A controversial Champaign-based bus company that was fined $100,000 after it was accused of discriminating against Asian customers by the Illinois Attorney General has abruptly closed its doors.
In a federal court filing published this week, Suburban Express owner Dennis Toeppen announced his company would be ceasing operations effective Tuesday and will be dissolved by the end of July.
“I stopped enjoying this business around 2001,” Toeppen wrote in the Monday filing, explaining his decision, “and l think it’s beginning to show."
Suburban Express was founded in 1983 and shuttled University of Illinois students to and from the Chicago area for decades. But in recent years, the company repeatedly found itself embroiled in controversy after being accused of antagonizing and discriminating against its own customers.
The company filed dozens of lawsuits over the years against customers who violated its terms of service. Toeppen also maintained a notorious “Page of Shame” on the company’s website, which included the names, addresses and contact information of customers who, according to the company, wrote bad checks or used counterfeit bus tickets.
Other customers who were banned by the bus line were labelled as “morally and ethically challenged,” “mentally unstable” or “generally unpleasant, if not insane,” in a publicly available list on the Suburban Express web page.
As of Wednesday, that site is no longer active.
The company’s biggest controversy came in late 2017 when it published an ad that was widely seen as anti-Asian, telling customers, “You won’t feel like you’re in China when you’re on our buses,” in reference to the number of non-white students on the university’s campus.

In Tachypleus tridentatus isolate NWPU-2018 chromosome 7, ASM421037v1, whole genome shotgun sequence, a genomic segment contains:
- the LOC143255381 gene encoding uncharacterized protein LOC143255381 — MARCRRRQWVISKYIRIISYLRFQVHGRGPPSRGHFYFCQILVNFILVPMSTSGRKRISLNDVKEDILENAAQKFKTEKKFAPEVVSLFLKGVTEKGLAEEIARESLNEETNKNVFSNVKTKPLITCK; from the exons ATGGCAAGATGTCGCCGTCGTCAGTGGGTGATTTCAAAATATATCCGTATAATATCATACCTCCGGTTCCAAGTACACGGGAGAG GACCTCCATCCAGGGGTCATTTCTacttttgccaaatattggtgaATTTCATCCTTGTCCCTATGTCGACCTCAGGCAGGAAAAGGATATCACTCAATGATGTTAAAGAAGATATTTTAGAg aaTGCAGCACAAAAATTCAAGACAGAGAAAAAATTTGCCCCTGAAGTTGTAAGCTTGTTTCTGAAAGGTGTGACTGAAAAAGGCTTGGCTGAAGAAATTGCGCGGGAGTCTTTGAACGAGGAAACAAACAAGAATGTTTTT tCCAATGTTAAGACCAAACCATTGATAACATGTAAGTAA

Toeppen also criticized the school’s financial management, saying it was forced to enroll more international students, which in turn placed “a variety of burdens” on domestic students.
Shortly after that ad ran, then-Illinois Attorney General Lisa Madigan announced she was investigating Suburban Express for civil rights violations. That led to a federal lawsuit Madigan’s office filed last year, which accused the company of racial and religious discrimination, “vicious customer mistreatment” and other illegal business practices.
That suit appeared to be coming to a close last month after Toeppen and current Attorney General Kwame Raoul reached a consent decree, which allowed Suburban Express to avoid making any admission of guilt.
But the company was forced to pay a $100,000 fine and was barred from discriminating against customers or refusing service based on a person’s race, national origin or religion. Toeppen wrote in a since-deleted Facebook post that he felt his company was being “extorted by the state” through a lawsuit he said contained “false, unproven, unproveable (sic) and legally inconsequential allegations.”
Days later, Raoul sought an additional $10,000 fine against the company, claiming Toeppen had violated the decree by continuing to penalize customers who post negative reviews and publishing “unwelcoming communications.”
Toeppen told WTTW News at that time that he was on vacation when the consent decree was signed, and believed he had 30 days to “cure any breach” of the agreement.
In his latest court filing, Toeppen said the $100,000 fine will be paid off by May 15, “months ahead of schedule.” He said the decision to shut down renders most of the consent decree moot, adding that he has no plans to “facilitate or aid in replacement of Champaign-Urbana service.”
“Instead,” he wrote, “we prefer to sit on the sidelines and watch as competitor’s fares rise, frequency falls, and passenger injuries and fatalities increase.”